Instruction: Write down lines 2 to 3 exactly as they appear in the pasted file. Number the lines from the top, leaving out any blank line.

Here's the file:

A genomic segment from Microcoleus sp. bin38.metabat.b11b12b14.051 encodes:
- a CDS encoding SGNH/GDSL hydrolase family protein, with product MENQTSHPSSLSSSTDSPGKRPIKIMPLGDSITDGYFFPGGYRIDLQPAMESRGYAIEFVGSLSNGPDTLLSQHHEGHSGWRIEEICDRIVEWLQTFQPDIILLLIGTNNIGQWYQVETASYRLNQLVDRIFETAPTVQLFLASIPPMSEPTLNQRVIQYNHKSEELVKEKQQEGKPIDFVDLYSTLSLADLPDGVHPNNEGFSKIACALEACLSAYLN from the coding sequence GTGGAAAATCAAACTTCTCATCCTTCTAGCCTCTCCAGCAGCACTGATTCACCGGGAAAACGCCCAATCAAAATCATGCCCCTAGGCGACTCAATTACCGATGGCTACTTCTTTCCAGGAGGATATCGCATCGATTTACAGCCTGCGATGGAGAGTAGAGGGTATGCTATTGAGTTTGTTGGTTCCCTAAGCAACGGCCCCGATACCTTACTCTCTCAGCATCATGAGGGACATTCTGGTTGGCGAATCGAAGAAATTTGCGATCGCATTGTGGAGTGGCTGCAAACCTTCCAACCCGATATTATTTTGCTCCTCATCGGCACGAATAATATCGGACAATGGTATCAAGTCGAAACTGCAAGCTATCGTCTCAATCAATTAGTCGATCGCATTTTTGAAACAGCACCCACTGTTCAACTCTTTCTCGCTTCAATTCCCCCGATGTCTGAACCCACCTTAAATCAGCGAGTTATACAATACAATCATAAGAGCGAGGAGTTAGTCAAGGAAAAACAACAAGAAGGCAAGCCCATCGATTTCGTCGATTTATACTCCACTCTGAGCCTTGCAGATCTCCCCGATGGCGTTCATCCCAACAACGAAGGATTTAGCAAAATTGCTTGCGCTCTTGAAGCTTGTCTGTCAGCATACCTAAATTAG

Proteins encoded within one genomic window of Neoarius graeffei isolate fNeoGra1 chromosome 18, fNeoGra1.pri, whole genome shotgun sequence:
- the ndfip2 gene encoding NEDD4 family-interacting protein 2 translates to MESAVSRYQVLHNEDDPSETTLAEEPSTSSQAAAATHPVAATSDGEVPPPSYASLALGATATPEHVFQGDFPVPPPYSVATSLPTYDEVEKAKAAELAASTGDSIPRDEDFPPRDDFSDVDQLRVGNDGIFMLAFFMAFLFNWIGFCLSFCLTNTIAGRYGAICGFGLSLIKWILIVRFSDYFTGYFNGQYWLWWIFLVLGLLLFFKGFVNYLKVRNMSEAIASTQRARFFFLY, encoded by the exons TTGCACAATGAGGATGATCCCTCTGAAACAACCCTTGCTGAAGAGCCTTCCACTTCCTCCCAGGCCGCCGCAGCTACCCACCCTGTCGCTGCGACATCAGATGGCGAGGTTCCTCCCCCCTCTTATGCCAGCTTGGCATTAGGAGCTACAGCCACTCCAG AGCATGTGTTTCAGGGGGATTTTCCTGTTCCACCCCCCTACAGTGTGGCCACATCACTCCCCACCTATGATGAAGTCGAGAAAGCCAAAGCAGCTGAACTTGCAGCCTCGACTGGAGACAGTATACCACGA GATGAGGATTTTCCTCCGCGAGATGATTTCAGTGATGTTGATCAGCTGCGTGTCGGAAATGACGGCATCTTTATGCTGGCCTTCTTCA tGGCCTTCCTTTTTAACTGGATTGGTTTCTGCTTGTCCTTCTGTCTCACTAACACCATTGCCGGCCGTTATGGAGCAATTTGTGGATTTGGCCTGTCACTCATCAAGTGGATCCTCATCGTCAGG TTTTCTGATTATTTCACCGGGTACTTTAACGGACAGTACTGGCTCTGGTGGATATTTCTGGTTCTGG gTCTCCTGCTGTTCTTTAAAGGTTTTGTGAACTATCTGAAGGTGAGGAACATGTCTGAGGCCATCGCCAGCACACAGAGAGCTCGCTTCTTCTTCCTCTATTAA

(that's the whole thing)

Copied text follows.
- a CDS encoding SGNH/GDSL hydrolase family protein, with product MENQTSHPSSLSSSTDSPGKRPIKIMPLGDSITDGYFFPGGYRIDLQPAMESRGYAIEFVGSLSNGPDTLLSQHHEGHSGWRIEEICDRIVEWLQTFQPDIILLLIGTNNIGQWYQVETASYRLNQLVDRIFETAPTVQLFLASIPPMSEPTLNQRVIQYNHKSEELVKEKQQEGKPIDFVDLYSTLSLADLPDGVHPNNEGFSKIACALEACLSAYLN from the coding sequence GTGGAAAATCAAACTTCTCATCCTTCTAGCCTCTCCAGCAGCACTGATTCACCGGGAAAACGCCCAATCAAAATCATGCCCCTAGGCGACTCAATTACCGATGGCTACTTCTTTCCAGGAGGATATCGCATCGATTTACAGCCTGCGATGGAGAGTAGAGGGTATGCTATTGAGTTTGTTGGTTCCCTAAGCAACGGCCCCGATACCTTACTCTCTCAGCATCATGAGGGACATTCTGGTTGGCGAATCGAAGAAATTTGCGATCGCATTGTGGAGTGGCTGCAAACCTTCCAACCCGATATTATTTTGCTCCTCATCGGCACGAATAATATCGGACAATGGTATCAAGTCGAAACTGCAAGCTATCGTCTCAATCAATTAGTCGATCGCATTTTTGAAACAGCACCCACTGTTCAACTCTTTCTCGCTTCAATTCCCCCGATGTCTGAACCCACCTTAAATCAGCGAGTTATACAATACAATCATAAGAGCGAGGAGTTAGTCAAGGAAAAACAACAAGAAGGCAAGCCCATCGATTTCGTCGATTTATACTCCACTCTGAGCCTTGCAGATCTCCCCGATGGCGTTCATCCCAACAACGAAGGATTTAGCAAAATTGCTTGCGCTCTTGAAGCTTGTCTGTCAGCATACCTAAATTAG

Proteins encoded within one genomic window of Neoarius graeffei isolate fNeoGra1 chromosome 18, fNeoGra1.pri, whole genome shotgun sequence: